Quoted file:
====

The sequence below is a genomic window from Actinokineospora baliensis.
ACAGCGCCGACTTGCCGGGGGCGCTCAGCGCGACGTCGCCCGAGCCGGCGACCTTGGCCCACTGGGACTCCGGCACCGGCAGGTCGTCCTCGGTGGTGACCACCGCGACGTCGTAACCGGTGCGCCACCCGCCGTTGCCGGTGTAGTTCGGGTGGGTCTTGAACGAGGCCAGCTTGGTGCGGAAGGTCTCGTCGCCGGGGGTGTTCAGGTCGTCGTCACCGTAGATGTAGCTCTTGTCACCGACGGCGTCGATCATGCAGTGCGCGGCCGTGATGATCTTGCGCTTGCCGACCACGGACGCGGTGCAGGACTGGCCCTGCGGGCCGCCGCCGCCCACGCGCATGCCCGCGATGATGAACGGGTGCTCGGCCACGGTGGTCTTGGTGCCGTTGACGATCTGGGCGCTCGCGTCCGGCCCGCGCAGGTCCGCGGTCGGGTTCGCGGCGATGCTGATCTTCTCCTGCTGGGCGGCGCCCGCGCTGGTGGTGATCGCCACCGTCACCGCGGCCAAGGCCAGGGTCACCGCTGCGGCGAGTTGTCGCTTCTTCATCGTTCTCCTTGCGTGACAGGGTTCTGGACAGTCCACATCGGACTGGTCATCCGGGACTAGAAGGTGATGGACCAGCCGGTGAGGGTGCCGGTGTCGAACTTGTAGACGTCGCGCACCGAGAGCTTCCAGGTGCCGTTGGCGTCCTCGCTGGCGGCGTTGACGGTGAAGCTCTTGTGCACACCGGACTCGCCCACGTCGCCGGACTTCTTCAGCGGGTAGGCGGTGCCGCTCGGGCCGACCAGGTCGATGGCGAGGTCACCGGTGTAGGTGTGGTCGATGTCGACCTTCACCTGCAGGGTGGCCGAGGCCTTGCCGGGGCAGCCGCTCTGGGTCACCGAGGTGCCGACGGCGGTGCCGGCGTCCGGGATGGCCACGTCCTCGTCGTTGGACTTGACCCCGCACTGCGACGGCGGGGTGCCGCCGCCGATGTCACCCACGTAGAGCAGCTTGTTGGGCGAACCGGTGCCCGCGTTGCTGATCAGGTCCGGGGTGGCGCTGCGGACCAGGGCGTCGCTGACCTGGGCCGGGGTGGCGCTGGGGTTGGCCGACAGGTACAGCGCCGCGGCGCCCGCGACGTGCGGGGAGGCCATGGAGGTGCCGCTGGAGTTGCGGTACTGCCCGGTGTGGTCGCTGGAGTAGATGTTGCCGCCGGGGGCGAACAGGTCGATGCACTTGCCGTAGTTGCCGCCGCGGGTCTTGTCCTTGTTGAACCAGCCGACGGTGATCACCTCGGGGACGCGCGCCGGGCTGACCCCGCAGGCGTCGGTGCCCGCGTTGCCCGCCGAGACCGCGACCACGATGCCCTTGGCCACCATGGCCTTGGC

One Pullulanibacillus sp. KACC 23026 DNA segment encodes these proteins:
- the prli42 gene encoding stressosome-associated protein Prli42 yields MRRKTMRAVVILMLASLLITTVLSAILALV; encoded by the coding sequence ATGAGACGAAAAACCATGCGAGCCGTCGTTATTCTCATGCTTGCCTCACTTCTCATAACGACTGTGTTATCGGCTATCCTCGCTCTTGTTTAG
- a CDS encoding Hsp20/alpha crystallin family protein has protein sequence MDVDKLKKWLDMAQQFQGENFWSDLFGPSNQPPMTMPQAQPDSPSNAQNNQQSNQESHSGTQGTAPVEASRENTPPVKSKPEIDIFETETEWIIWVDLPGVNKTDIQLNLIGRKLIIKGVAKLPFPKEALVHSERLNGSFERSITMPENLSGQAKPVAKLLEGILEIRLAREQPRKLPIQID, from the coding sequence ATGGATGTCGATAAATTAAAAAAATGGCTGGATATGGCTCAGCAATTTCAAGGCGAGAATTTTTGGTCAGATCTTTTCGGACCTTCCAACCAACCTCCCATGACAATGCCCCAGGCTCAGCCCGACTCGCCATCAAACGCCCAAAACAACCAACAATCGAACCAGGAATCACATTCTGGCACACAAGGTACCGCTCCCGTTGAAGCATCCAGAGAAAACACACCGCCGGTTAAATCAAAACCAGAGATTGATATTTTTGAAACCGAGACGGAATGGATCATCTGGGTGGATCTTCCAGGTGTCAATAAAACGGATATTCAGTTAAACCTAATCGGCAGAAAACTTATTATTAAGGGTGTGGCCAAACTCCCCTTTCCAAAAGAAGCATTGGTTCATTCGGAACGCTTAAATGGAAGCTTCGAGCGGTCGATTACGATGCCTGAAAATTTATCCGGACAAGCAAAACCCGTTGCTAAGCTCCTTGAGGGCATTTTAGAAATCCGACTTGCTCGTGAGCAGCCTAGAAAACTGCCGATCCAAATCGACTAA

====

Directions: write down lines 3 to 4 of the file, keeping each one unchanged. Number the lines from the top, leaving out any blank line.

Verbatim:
One Pullulanibacillus sp. KACC 23026 DNA segment encodes these proteins:
- the prli42 gene encoding stressosome-associated protein Prli42 yields MRRKTMRAVVILMLASLLITTVLSAILALV; encoded by the coding sequence ATGAGACGAAAAACCATGCGAGCCGTCGTTATTCTCATGCTTGCCTCACTTCTCATAACGACTGTGTTATCGGCTATCCTCGCTCTTGTTTAG